Corky Evans on Land Access for a New Generation

Posted by Laura Hannant on February 01, 2015 4 Comments


“Farming is a profession of hope.” Brian Brett

Over the last few weeks Young Agrarians and West Kootenay Permaculture Co-op have been working hard preparing for upcoming land-themed events in the Koots. (Learn about the events here.)

Everyone involved is earnest about seeing that the events really serve the needs of local farmers, aspiring farmers, and eaters of all ages.

Last Friday, WKPC coordinator Shauna Teare sent an email our way that helped put this work into perspective. Attached were reflections from Kootenay agrarian elder Corky Evans on ensuring land access for coming generations of farmers. The piece, which I think of as a bit of a manifesto, but which Corky would probably prefer me to call a collection of thoughts, puts the land access challenge facing young (Kootenay) farmers in compelling terms. It also spells out a common sense approach to working towards a more equitable land access paradigm.

Corky sharing land access ideas at Young Agrarians Mixer in March 2014.
Corky sharing land access ideas at Young Agrarians Mixer in March 2014.

Corky comes at the issue from a singular perspective. He is a longtime, small-scale farmer – a farming elder who has been growing food organically for decades. He is also an ex-politician – a former Nelson-Creston NDP MLA who served as Minister of Agriculture and Food. The roles he has played as a food systems builder are many and diverse – he is involved in the Kootenay co-operative movement and active in the credit union community. Perhaps most importantly, he is someone who constantly cranes his neck to look beyond the horizon and into the future with an eye for the health of people and the planet.

When I pestered Corky to share his writing with the YA network, he was generous as always. His go-ahead did come with an ask that we make clear that he is not a guru or “any kind of expert on anything.” Though we might beg to differ, we’ll instead just post his words…

Corky’s farm, Against the Wind Nursery & Gardens.

Land Access for a New Generation


The Opportunity and the Problem:
For the first time since, at least, WW II the market for good, local food in the Kootenays exceeds supply by a factor of millions of dollars. This phenomenon is paralleled by an upswing in the numbers of young people who desire to produce food as a business. Unfortunately, land prices have escalated to the point that the people who desire to produce the food that the marketplace desires cannot afford to purchase land on which to farm.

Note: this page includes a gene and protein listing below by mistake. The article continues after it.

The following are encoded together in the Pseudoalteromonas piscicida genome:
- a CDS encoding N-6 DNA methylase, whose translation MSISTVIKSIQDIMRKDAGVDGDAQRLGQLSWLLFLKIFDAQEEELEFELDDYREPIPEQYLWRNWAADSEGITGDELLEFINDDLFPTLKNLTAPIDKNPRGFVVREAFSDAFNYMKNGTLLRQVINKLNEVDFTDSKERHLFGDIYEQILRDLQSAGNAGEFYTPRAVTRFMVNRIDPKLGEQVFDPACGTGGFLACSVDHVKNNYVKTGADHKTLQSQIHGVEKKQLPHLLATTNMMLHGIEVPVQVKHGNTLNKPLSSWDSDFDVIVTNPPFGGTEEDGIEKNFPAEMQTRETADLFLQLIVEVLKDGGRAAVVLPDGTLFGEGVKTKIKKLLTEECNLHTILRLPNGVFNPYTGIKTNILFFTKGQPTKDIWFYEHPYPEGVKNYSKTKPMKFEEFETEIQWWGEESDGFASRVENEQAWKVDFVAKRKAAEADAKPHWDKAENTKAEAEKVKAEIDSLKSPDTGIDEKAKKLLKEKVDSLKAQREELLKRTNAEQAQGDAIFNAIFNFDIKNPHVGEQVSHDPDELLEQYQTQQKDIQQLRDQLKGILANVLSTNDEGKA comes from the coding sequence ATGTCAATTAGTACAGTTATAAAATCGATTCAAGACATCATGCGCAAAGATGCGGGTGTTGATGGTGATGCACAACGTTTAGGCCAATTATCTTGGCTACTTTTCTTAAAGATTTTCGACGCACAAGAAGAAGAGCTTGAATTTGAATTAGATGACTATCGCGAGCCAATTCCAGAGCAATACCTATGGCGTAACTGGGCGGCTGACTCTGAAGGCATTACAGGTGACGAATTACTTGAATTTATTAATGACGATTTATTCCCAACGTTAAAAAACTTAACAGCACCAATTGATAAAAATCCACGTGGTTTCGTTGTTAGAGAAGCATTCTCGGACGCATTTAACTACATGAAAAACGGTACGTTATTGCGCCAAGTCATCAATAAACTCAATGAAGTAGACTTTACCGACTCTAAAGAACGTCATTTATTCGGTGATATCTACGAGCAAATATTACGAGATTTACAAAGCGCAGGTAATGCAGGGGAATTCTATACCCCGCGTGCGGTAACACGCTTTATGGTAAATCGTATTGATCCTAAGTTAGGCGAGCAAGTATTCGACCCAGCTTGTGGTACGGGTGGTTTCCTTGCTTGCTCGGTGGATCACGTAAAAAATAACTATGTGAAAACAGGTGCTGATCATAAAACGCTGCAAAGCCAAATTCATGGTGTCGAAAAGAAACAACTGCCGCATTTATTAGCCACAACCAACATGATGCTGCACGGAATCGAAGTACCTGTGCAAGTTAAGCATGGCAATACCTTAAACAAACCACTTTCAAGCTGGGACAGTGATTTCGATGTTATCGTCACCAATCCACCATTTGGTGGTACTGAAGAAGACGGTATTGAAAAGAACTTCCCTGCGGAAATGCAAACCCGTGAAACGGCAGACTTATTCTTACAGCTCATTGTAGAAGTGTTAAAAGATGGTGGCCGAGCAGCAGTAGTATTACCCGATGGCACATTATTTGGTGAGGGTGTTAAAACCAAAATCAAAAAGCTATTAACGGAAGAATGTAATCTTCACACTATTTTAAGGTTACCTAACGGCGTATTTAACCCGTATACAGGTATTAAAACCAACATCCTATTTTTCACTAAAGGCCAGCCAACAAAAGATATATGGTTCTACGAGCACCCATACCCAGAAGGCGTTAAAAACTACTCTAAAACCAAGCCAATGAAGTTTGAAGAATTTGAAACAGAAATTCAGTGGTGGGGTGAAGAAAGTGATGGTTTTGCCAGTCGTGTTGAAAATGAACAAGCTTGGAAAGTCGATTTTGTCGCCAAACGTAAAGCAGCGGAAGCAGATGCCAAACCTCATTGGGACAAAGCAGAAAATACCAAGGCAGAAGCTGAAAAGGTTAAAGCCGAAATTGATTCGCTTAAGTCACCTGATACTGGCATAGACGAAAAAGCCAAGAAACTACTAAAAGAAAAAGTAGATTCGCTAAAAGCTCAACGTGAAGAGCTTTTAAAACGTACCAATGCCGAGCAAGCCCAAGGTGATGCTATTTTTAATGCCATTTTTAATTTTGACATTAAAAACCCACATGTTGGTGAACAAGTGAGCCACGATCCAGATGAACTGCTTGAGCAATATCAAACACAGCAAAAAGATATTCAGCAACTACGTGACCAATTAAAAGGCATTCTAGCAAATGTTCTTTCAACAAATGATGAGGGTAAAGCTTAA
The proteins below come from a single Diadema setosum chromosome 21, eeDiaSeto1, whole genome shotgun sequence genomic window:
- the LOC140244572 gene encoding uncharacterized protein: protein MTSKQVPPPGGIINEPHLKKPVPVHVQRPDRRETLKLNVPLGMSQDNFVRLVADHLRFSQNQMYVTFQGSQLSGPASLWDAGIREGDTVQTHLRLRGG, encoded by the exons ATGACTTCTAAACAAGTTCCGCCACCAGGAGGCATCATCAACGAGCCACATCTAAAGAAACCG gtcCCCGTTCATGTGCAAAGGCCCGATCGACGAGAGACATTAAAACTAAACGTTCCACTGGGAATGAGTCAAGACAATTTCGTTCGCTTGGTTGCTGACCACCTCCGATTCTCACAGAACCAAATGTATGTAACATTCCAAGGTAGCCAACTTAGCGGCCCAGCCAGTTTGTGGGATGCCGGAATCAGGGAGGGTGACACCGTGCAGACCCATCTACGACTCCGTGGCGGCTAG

An Anecdotal Example:
The land I live on in Winlaw cost $10,000 in 1972. It was cleared land with a house. It is now appraised at $400,000 as cleared land with a house, or 40 times as much as I paid. In 1972 an unskilled labourer in the Kootenays (as I was then) made (aprox.) $600 a month. In order for a young person today to have a proportionally equal chance I had to acquire and pay off the same piece of land they would have to earn 40 times $600, or $24,000 a month.

Does it Matter?
Traditionally, each generation likes to believe that their kids generation has at least as good a chance in life as their parents generation had. Obviously, this is not the case where we live in terms of access to land.

Economically, if we have the opportunity to avoid millions of dollars in “economic leakage” from our area (by producing an increased proportion of our purchased food) it is to our benefit to do so.

Socially, if we become a region where only people with equity earned elsewhere can settle we will rapidly change almost everything about our demographics and social systems and mores.

A Concomitant Problem:
During the years of increasing land values a generation has settled on the land that is now aging and retiring and in need of finding ways to leave the land for a less strenuous lifestyle or to stay in their homes and, at the same time, reduce the labour required to maintain their investment.

Land Access Solutions Abound:
We, in the Kootenays, are not the first ones to face these opportunities and troubles. Creative ways to capitalize land transfer, to work out leasing arrangements conducive to all parties and to sustaining systems of land management, and various kinds of land trusts or co-operative ownership have evolved all over the world, many of them in Canada.

Economic Expertise Exists Among us: